He would play on with the Cannons until the end of the 1992 NBL season when he was lured back home to Adelaide to play for the Adelaide 36ers. Despite being in the twilight of his playing career, Smyth would again be a major contributor helping the generally under-performing 36ers get back into the playoffs. Smyth played two seasons for the 36ers and would lose his second and last NBL grand final series in 1994, again to the North Melbourne Giants who defeated Adelaide 2-0 in the championship series.
After two season back home in Adelaide, Smyth signed for the NBL's highest profile club, the Sydney Kings for the 1995 season. In an injury interrupted season, Smyth played just 16 games for the Kings, who didn't make the playoffs. He retired from playing professional basketball after his season with the Kings.
Phil Smyth played 356 games in his NBL career, 25 with St Kilda, 282 with Canberra, 33 for Adelaide and 16 for Sydney. He averaged 22.3 points per game at 44.8%, 5.3 rebounds, 5.5 assists and 2.8 steals.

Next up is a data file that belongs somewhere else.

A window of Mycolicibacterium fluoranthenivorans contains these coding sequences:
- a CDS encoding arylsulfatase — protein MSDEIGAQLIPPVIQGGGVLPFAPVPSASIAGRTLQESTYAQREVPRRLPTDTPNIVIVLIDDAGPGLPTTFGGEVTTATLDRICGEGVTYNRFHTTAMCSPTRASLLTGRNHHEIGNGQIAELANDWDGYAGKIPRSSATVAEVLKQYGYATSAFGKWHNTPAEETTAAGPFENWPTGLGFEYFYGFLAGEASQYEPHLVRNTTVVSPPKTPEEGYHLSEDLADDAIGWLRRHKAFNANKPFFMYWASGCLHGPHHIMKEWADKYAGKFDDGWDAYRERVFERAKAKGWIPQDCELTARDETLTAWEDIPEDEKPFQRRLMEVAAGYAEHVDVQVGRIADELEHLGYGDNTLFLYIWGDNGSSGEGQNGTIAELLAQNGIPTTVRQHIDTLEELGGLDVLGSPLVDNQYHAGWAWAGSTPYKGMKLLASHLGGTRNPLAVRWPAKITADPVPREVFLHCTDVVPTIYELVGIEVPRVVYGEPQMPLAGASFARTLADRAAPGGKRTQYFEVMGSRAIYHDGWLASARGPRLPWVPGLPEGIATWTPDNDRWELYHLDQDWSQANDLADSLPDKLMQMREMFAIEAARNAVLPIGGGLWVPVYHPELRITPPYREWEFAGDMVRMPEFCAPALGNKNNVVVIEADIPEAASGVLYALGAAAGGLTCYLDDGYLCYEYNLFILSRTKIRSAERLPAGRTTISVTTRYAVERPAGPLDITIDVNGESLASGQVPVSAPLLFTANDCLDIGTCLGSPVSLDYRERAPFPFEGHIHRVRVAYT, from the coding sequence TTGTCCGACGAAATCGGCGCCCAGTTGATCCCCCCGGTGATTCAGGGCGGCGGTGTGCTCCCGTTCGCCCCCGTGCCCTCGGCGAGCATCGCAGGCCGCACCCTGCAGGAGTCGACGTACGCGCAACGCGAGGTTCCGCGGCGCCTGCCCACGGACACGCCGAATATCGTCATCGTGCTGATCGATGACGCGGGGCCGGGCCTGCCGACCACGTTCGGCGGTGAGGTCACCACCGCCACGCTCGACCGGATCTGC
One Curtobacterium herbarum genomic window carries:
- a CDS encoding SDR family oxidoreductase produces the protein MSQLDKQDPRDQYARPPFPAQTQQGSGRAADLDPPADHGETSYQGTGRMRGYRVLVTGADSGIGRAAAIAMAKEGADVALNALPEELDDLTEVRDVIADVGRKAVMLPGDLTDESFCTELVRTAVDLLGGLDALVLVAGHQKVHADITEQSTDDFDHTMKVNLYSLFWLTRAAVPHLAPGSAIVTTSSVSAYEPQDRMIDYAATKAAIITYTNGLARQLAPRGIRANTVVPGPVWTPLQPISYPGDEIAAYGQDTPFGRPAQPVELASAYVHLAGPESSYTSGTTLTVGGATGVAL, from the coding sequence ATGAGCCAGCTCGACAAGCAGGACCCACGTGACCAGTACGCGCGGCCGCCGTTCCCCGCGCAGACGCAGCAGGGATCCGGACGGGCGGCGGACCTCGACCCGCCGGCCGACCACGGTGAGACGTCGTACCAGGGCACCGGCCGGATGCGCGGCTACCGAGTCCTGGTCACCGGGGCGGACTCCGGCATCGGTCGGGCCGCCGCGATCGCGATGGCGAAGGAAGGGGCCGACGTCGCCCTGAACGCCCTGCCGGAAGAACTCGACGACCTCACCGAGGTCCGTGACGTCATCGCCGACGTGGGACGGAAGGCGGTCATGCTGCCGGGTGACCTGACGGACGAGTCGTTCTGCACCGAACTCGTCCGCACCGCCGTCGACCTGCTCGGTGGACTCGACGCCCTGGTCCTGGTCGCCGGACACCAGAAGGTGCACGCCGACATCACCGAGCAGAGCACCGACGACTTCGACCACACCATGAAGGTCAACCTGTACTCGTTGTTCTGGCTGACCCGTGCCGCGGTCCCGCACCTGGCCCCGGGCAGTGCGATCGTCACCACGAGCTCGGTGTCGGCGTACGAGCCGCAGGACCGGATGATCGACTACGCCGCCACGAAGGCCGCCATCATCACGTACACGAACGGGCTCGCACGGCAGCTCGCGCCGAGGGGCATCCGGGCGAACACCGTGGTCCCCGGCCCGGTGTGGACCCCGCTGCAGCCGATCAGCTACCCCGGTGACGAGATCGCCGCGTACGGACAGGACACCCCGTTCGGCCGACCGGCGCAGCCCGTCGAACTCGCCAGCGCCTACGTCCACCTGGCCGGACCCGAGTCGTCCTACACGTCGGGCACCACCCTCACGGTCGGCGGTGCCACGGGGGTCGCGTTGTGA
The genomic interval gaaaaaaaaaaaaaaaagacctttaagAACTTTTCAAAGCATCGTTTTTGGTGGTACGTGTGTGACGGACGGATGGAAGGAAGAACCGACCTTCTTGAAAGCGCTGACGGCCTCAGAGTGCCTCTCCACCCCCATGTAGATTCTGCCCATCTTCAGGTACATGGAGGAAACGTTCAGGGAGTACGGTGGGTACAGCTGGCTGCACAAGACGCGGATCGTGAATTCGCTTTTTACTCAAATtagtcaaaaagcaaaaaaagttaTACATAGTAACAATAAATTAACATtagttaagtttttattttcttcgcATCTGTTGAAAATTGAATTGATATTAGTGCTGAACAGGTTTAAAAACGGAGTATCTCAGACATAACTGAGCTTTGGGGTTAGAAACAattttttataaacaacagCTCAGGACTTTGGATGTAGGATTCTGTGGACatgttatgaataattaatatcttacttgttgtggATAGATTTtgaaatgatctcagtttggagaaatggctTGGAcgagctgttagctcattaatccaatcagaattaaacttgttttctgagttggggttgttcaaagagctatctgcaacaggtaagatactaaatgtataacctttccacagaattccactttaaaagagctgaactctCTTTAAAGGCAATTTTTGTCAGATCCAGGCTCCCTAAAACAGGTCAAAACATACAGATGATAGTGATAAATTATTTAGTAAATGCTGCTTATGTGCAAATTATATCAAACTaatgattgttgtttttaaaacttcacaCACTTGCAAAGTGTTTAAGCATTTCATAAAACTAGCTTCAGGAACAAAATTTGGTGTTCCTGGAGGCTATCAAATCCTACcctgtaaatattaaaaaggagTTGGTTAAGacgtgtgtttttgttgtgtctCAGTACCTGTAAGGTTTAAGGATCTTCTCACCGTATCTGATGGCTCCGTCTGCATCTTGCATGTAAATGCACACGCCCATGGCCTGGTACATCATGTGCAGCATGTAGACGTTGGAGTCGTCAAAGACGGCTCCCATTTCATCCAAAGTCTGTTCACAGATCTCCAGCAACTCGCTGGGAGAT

Smyth represented Australia at four Summer Olympic Games (1980, 1984, 1988 and 1992), achieving a best result of 4th at the 1988 Games in Seoul where he was the team captain. He was also a member of the Boomers at the FIBA World Championships in 1978, 1982, 1986, 1990 and 1994 with a best result of 5th place in both 1982 and 1994. At the 1984 Los Angeles Olympics Games, Smyth and his wife, Jenny Cheesman, would become the first husband and wife to captain Australian teams at the same Olympics.
After Adelaide 36ers coach Dave Claxton failed to take the team to the playoffs in 1997, the club hired the recently retired Smyth as head coach of the team from the 1998 NBL season, the club banking on his years of experience as a player despite his only previous coaching experience being as a specialist coach at the Australian Institute of Sport (AIS) during his playing days with Canberra. His impact on the club was immediate, with the 36ers winning both the 1998 and 1998–99 NBL Championships in his first two seasons coaching in the league. The team was beaten semi finalists for the next two seasons before winning their 4th championship, and 3rd under Smyth, in 2001–02. Under his coaching the team would reach the elimination finals in 2002–03 and 2003–04 and improve to the quarters in 2004-05 and 2005–06 before failing to reach the playoffs twice which resulted in Smyth being replaced as head coach by former player and assistant Scott Ninnis.